A steel slotted channel is used to support structural loads such as pipes, electrical cables, ventilation and air-conditioning units. Slotted channels are quick and easy to assemble and provide a strong framework for all types of mechanical, electrical and plumbing systems. In this guide, we will look at the installation and maintenance of slotted channels.
What Is a Slotted Channel Made From?
A good starting point is to understand what materials are used to make a slotted channel. A slotted channel is usually made from sheet steel with a zinc coating. It can also be made from stainless steel when rusting may be an issue in outdoor use or when it’s used to support corrosive material. Aluminium alloy is used when the slotted strut is used to support something with a lot of weight, and it can also be made out of fibre glass in very corrosive environments.
How to Install a Steel Slotted Channel
Metal struts have slotted channels to allow them to be fastened together and to be secured to underlying building structures. Specially designed sockets are needed to tighten nuts and bolts to the struts. The main advantage of using slotted channels is that it’s easy and quick to connect lengths together using specialised fasteners and bolts. It can be assembled rapidly with only a few tools, reducing building costs in many cases. There is no need for drilling or welding when installing slotted channel struts, and you are only limited by your imagination. Having a hacksaw to hand is advisable when it comes to cutting the correct length of the strut.
How to Maintain Slotted Channel Struts
Maintaining a steel slotted channel is important to ensure the structural integrity of the strut system. It is advisable to replace any metal struts that are showing signs of corrosion or weakness. There are a number of things to look out for and consider when maintaining a slotted channel.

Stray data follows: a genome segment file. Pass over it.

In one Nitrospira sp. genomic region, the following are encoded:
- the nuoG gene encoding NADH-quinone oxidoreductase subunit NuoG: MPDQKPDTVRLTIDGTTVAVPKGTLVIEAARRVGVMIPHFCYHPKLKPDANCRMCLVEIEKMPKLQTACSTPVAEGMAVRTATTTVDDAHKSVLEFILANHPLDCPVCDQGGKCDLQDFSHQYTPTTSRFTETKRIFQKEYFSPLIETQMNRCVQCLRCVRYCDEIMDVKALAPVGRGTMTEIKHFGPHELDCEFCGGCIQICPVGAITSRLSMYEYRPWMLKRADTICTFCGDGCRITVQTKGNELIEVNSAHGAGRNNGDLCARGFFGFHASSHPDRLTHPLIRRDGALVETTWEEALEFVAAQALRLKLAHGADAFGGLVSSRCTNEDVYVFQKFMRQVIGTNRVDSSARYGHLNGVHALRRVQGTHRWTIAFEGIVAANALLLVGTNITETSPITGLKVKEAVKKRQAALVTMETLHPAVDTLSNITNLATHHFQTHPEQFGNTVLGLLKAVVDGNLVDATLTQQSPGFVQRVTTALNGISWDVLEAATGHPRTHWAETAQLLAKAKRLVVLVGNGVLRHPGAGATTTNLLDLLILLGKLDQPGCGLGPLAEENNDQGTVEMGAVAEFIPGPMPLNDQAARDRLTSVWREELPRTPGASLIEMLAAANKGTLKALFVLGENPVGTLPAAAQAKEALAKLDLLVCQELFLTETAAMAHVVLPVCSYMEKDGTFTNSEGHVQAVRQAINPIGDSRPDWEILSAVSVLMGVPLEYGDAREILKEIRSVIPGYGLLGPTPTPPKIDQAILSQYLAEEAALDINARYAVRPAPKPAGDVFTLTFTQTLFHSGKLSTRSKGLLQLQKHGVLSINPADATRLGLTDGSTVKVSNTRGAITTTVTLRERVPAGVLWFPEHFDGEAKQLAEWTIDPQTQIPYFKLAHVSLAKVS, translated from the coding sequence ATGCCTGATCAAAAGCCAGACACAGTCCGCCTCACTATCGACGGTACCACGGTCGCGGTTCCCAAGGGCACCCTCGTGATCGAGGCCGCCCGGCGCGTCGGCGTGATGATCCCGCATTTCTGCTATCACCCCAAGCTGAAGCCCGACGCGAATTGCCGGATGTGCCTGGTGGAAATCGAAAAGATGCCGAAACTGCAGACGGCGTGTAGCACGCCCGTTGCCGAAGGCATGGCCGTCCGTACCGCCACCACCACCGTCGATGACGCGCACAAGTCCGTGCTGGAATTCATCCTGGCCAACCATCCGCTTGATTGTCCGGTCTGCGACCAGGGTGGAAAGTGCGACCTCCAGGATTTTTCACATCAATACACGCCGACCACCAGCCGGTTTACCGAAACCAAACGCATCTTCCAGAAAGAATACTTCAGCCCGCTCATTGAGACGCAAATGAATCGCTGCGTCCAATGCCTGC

All metal surfaces suffer from corrosion of some sort. The amount of corrosion and the speed at which the steel is affected will depend on the properties of the metal and the environment it is placed in.
This occurs when metal and steel is exposed to airborne liquids, gases or solids. Moisture, salt, dirt and acid can all cause corrosion and are commonly found outdoors.
If the strut is supporting a structure that contains a corrosive solution, then damage can occur. Chemical concentration level, duration of contact between chemical and metal and temperature all affect the rate at which corrosion occurs.
The entrapment of moisture between surfaces closely packed together creates wet storage stain (white rust). This is normally not an issue but should be removed if found.
When two different metals are in contact with one another in the presence of electrolytes, then corrosion can occur. The wetter the atmosphere the strut is placed in, the more chance there is of this form of corrosion occurring.